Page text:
student intern provides medical care to a patient
By Gene Marrano

Students reflect on an invaluable experience in Zambia

Three Roanoke College students who plan to pursue various paths in the health care field made an eye-opening voyage last summer to Zambia, Africa with Orphan Medical Network International (OMNI), a nonprofit organization that provides medical care, education and community support to countries in need worldwide.

OMNI funds the George School, outside of Ndola, Zambia, for children who are living in critical circumstances. Qualifying “critical” conditions include single-parent households, extreme poverty, hunger and situations where substance abuse is evident. Students at the George School — which has an enrollment of about 360 — have a full day of learning, primarily with materials donated by OMNI.

Last summer, medical mission trip teams traveled to eight villages in 10 days, setting up mobile clinics. Each saw about 500 patients who received wound care, dental work, humanitarian aid, prescriptions after diagnosis, and blood tests, sent to a lab when necessary.

A donor provided funding for three Roanoke College students — Reilly Bird ’21, Emily Spangler ’20 and Braden Wright ’20 — to join the OMNI teams on their medical mission trips last July.

Bird worked in Zambia alongside a volunteer dentist, who was from the Roanoke Valley.  So impactful was that experience that she has changed her path of study from medical to dental school.

“The opportunity to have a hands-on experience with doctors and registered nurses while abroad in a new country has only made my certainty in becoming a health care professional grow exponentially,” she wrote in a letter after the mission trip, reflecting on that experience to the unnamed donor. All three students wrote thoughtful, straight-from-the-heart thank-you notes.

Bird called the trip “a life changing opportunity,” and she hopes other students follow in her footsteps. “Returning to North America, it was difficult to enter places like grocery stores or even a Walmart, where you could see the abundance of resources...I've found the whole experience difficult to explain to people.”

The Health Professions Advising Group, a group of seven professors from various fields, helps to guide students who are interested in furthering their education in the health care field. They selected the student pool from which OMNI selected three for the Zambia trip, and the group has recommended five Roanoke College undergraduates for a medical mission trip in the summer of 2020.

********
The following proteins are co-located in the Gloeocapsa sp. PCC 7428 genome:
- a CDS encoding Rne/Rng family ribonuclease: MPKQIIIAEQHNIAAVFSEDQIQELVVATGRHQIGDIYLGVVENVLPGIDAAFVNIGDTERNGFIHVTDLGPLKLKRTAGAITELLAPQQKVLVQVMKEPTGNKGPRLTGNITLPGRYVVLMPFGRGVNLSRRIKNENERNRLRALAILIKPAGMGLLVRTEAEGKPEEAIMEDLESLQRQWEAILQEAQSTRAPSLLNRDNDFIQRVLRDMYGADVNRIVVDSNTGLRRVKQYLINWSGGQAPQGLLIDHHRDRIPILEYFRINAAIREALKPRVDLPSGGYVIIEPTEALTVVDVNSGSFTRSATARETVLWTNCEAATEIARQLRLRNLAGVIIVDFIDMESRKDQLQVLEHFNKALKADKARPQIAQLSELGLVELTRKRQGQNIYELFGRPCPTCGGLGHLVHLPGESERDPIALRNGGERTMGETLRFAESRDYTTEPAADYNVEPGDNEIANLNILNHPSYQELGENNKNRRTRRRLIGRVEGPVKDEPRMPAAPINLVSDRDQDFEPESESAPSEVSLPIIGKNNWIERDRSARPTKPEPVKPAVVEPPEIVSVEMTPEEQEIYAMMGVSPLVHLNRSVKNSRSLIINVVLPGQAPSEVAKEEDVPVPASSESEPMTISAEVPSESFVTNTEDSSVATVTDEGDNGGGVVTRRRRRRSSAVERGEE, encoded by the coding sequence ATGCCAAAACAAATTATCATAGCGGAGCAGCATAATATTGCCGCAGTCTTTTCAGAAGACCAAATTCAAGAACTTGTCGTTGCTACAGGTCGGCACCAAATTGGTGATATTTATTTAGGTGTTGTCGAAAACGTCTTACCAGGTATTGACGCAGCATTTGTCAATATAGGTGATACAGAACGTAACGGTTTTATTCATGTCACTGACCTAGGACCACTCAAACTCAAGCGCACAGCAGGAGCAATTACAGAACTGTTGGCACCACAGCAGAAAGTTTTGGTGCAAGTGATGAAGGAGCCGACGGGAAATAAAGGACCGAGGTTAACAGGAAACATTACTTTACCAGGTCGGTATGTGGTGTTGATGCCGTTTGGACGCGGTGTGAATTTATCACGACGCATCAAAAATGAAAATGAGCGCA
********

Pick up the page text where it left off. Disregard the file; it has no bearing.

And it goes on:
Roanoke College provides an excellent education for students seeking careers in the health professions.  This includes many health-focused courses such as Exploring Healthcare, Here’s to Your Health, Powerful Medicine, Ethics and Medicine, and Theory and Practice of Research in a Clinical Setting.  In addition to the OMNI mission trip, there are many opportunities to gain health-related experience outside of class.  Students test pharmaceuticals from Kenya as part of a collaboration with Notre Dame, they train at wilderness first aid events with physicians, they participate in clinical research, and they scribe in local hospitals and at a free clinic to name a few.

Johann says Roanoke College’s first-ever collaboration with OMNI “was a really good experience for students to see other people who aren’t like themselves. They’re helping to provide medical care to people who get it maybe once a year when the [OMNI] medical mission comes through. It’s a really great way for them to serve others in need and to get experiences outside of their culture.”

Emily Spangler says she appreciated the practical experiences she took part in on the mission trip. “I pricked fingers, held babies, and learned how to take serial blood pressures, among other things,” she recalls. “My favorite part of the trip was working with the families who came in together.”

Spangler has experienced hospital environments in the past, but Zambia required that she think somewhat outside the box. “I took each new clinic as an opportunity to find ways to streamline our process so that we could provide higher quality care more quickly. By our last clinic, we worked like a well-oiled machine.”

Spangler hopes to study at the University of Copenhagen, where she would pursue a master’s degree in global health and specialize in infectious disease control. Spangler is a recipient of the Skelton Jones Scholarship from Rotary International, which will support her as she continues her education. 

Braden Wright wrote that he knew the Zambia trip would have a “huge impact” on him, but joining the OMNI team last summer, “resulted in a life-changing experience during which I witnessed countless moments of heartbreak and adversity, but countless more moments of hope, love, happiness, courage and friendship,” he noted.

Wright took numerous photos during the 10-day OMNI medical mission trip to Zambia, hoping to capture what he experienced during his travels to assist health care teams at the mobile clinics.

“Working with such a wonderfully diverse and eclectic group of people gave me the chance to learn a lot — not only in terms of medical knowledge, but [also] in terms of companionship and understanding,” he says.

Says Spangler: “I will always remember the time I spent in Zambia with OMNI and I hope to return to Zambia in the future.”